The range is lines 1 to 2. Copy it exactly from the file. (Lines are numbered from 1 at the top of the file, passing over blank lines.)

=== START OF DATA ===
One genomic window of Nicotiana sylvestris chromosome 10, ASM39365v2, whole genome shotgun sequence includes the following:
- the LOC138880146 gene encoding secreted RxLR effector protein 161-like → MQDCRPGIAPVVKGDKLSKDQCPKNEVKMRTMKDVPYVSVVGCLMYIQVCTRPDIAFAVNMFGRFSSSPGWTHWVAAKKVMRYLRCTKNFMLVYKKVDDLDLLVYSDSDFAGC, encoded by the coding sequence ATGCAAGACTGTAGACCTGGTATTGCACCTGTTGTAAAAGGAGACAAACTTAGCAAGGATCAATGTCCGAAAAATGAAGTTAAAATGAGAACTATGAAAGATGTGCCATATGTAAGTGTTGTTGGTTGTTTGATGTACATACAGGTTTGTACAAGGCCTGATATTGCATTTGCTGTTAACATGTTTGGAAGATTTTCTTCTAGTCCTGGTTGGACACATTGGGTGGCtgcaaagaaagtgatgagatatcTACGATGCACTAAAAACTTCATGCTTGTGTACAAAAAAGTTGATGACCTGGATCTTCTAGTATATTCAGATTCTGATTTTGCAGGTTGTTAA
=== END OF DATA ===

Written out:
One genomic window of Nicotiana sylvestris chromosome 10, ASM39365v2, whole genome shotgun sequence includes the following:
- the LOC138880146 gene encoding secreted RxLR effector protein 161-like → MQDCRPGIAPVVKGDKLSKDQCPKNEVKMRTMKDVPYVSVVGCLMYIQVCTRPDIAFAVNMFGRFSSSPGWTHWVAAKKVMRYLRCTKNFMLVYKKVDDLDLLVYSDSDFAGC, encoded by the coding sequence ATGCAAGACTGTAGACCTGGTATTGCACCTGTTGTAAAAGGAGACAAACTTAGCAAGGATCAATGTCCGAAAAATGAAGTTAAAATGAGAACTATGAAAGATGTGCCATATGTAAGTGTTGTTGGTTGTTTGATGTACATACAGGTTTGTACAAGGCCTGATATTGCATTTGCTGTTAACATGTTTGGAAGATTTTCTTCTAGTCCTGGTTGGACACATTGGGTGGCtgcaaagaaagtgatgagatatcTACGATGCACTAAAAACTTCATGCTTGTGTACAAAAAAGTTGATGACCTGGATCTTCTAGTATATTCAGATTCTGATTTTGCAGGTTGTTAA